Just saying.

Here’s your daily copper chart. Note the candle code’s assessment of a (44%) bullish reversal. Candle code has been trained on thousands of different instruments over a 30 year time period – it doesn’t know copper from a hole in the head, but a hammer candle print like this after a long decline has a decent chance of marking a low, at least for a time.

Same thing is true for crude.

It will be interesting to see if traders want to hold their positions over the weekend. These days, a weekend is a very long time.

Note: If you’re reading this and are not yet a member of Peak Prosperity’s Gold & Silver Group, please consider joining it now. It’s where our active community of precious metals enthusiasts have focused conversations on the developments most likely to impact gold & silver. Simply go here and enjoy the daily reports & discussion.

 

  • Fri, Jan 31, 2020 - 06:57am

    #2

    JAG

    Status Gold Member (Offline)

    Joined: Oct 26 2008

    Posts: 443

    count placeholder

    Copper/Gold Ratio and 10 Year Bonds

Hey Dave,

Have you ever heard about using the Copper to Gold Ratio as a directional indicator for 10-year bond yields?

I heard Jeffrey Gundlach bragging about its usefulness on one of the financial talking heads shows last month, but I don’t understand it. With copper making such a big move, I wonder what it portends for the bond market?

Thanks for the update….Jeff

  • Fri, Jan 31, 2020 - 09:54am   (Reply to #2)

    #3

    davefairtex

    Status Member (Offline)

    Joined: Sep 03 2008

    Posts: 2089

    count placeholder

    re: Copper/Gold Ratio and 10 Year Bonds

Chart says: sometimes the linkage is quite close, but sometimes, not so much.

  • Fri, Jan 31, 2020 - 09:58am

    #4

    davefairtex

    Status Member (Offline)

    Joined: Sep 03 2008

    Posts: 2089

    count placeholder1+

    new low: SPX

It might be a teensy bit premature, but as of now, it looks as though traders aren’t interested in holding equities over the weekend.  Looks like the WHO-PHEIC bounce lasted for all of a day.

New lows in copper, SPX, oil; new highs in the 10-year.

 

  • Fri, Jan 31, 2020 - 12:56pm   (Reply to #4)

    #5

    JAG

    Status Gold Member (Offline)

    Joined: Oct 26 2008

    Posts: 443

    count placeholder

    re: new low: SPX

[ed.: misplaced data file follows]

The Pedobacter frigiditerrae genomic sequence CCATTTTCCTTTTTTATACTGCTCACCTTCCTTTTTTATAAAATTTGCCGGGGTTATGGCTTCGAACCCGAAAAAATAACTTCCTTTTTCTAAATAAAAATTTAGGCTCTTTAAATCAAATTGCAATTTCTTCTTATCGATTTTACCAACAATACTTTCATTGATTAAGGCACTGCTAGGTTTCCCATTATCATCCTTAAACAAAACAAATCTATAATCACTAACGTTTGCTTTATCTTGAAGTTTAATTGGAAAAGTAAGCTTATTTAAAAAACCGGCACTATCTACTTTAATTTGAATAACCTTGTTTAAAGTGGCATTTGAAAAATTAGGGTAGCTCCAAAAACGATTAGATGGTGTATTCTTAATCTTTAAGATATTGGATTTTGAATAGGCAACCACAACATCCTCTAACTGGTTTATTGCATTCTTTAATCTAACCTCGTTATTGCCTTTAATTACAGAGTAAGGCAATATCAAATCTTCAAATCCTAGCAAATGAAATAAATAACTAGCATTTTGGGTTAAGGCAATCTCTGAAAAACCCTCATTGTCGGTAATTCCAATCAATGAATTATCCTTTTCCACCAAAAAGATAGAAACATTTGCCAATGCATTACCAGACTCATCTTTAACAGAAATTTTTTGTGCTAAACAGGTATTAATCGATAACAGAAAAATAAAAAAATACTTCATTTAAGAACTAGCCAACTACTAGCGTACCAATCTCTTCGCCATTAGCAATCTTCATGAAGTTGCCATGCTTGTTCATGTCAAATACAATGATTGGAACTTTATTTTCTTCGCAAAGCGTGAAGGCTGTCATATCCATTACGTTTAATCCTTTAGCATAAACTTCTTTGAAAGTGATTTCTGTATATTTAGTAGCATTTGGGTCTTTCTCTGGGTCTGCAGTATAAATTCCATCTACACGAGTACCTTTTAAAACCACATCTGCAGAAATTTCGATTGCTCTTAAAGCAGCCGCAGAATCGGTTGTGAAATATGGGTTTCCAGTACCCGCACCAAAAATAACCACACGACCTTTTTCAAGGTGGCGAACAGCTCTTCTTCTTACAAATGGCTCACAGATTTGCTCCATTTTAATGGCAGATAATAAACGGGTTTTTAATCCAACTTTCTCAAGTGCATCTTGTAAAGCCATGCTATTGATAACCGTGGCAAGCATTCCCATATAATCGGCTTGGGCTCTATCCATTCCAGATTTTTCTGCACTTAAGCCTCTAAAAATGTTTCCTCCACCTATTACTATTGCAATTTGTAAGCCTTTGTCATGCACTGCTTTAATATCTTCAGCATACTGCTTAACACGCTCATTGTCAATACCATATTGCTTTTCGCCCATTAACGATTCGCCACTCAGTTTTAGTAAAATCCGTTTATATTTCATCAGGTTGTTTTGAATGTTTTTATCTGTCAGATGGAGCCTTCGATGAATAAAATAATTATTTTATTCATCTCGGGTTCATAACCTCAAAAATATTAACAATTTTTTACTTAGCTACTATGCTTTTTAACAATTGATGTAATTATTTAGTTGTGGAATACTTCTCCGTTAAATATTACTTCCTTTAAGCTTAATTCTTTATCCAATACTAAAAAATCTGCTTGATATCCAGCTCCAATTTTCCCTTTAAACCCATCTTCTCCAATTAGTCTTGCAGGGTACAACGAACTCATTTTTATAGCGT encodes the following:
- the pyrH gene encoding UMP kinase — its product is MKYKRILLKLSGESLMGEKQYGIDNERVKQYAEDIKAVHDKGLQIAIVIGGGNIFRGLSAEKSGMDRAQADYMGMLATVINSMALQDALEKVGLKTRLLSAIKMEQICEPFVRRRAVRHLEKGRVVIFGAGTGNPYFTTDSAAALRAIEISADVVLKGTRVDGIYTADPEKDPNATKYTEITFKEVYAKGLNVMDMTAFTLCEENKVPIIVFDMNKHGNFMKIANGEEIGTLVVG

I ditched my TLT, EDV, PSQ and TWM bear market plays just now with a pretty good profit…..thank you Mr. Dave.

Still holding my miners…..

I’m going to invest my profits from this week into a couple solar-powered mini-split heat pump air conditioners.

With my south Texas climate, I calculate a 12% annual return on this air conditioner investment. And you don’t have to pay taxes on savings lol, in fact, I’ll get a 25% federal tax rebate!

Thanks again Mr. Dave

JAG-

I’m going to invest my profits from this week into a couple solar-powered mini-split heat pump air conditioners.

Sounds like a good long term play.

I added some XLF puts.  June again.

My guess is, the pace will pick up from here.  I’m not sure I need that much time, but who can say for sure?  It is my first pandemic.  🙂

I added some XLF puts.  June again.

Sounds like a good play.

I am sitting on SPX June puts half already below the strike (put them on after sending my coronoavirus Alert), half “crash” puts at 2700 (which I’ve painfully held since last fall).

Not a ton…just enough to keep me focused.

Went with June as I didn’t want to pay a ton for time.  Thought this should all be tipped one way or the other by then.

The big question, of course, is not only what will the Fed do, but what can they do?  How much does fraudulently goosing stocks higher really do when every Wall Street bank and HFT outfit has decided it’s time to suck cash out of the market?

This is where we find out if the Fed’s magic printing press actually has what it takes to dominate the market.  If not, the only and most important narrative supporting this “”market”” shreds like tissue paper caught in a downpour.